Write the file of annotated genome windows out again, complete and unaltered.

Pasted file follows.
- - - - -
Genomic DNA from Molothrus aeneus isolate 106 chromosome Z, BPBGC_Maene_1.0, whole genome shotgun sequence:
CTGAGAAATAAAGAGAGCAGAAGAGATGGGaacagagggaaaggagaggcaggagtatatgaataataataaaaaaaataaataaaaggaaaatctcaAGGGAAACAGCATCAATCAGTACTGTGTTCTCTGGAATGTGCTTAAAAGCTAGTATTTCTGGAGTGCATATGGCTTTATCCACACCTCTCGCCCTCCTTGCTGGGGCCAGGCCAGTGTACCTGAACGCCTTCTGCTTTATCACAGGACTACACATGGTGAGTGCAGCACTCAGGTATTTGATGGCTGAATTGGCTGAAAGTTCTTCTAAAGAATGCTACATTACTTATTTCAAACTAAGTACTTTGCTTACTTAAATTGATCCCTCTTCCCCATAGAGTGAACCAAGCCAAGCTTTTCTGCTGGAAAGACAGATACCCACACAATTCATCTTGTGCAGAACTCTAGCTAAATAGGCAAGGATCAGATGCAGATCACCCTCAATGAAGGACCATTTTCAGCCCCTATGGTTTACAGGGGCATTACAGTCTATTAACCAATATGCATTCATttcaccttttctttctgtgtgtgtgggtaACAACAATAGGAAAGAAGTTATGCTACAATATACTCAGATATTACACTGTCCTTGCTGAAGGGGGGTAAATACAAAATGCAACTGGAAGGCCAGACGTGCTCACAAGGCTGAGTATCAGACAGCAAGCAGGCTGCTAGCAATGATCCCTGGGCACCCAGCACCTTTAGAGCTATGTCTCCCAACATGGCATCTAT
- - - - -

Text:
Genomic DNA from Molothrus aeneus isolate 106 chromosome Z, BPBGC_Maene_1.0, whole genome shotgun sequence:
CTGAGAAATAAAGAGAGCAGAAGAGATGGGaacagagggaaaggagaggcaggagtatatgaataataataaaaaaaataaataaaaggaaaatctcaAGGGAAACAGCATCAATCAGTACTGTGTTCTCTGGAATGTGCTTAAAAGCTAGTATTTCTGGAGTGCATATGGCTTTATCCACACCTCTCGCCCTCCTTGCTGGGGCCAGGCCAGTGTACCTGAACGCCTTCTGCTTTATCACAGGACTACACATGGTGAGTGCAGCACTCAGGTATTTGATGGCTGAATTGGCTGAAAGTTCTTCTAAAGAATGCTACATTACTTATTTCAAACTAAGTACTTTGCTTACTTAAATTGATCCCTCTTCCCCATAGAGTGAACCAAGCCAAGCTTTTCTGCTGGAAAGACAGATACCCACACAATTCATCTTGTGCAGAACTCTAGCTAAATAGGCAAGGATCAGATGCAGATCACCCTCAATGAAGGACCATTTTCAGCCCCTATGGTTTACAGGGGCATTACAGTCTATTAACCAATATGCATTCATttcaccttttctttctgtgtgtgtgggtaACAACAATAGGAAAGAAGTTATGCTACAATATACTCAGATATTACACTGTCCTTGCTGAAGGGGGGTAAATACAAAATGCAACTGGAAGGCCAGACGTGCTCACAAGGCTGAGTATCAGACAGCAAGCAGGCTGCTAGCAATGATCCCTGGGCACCCAGCACCTTTAGAGCTATGTCTCCCAACATGGCATCTAT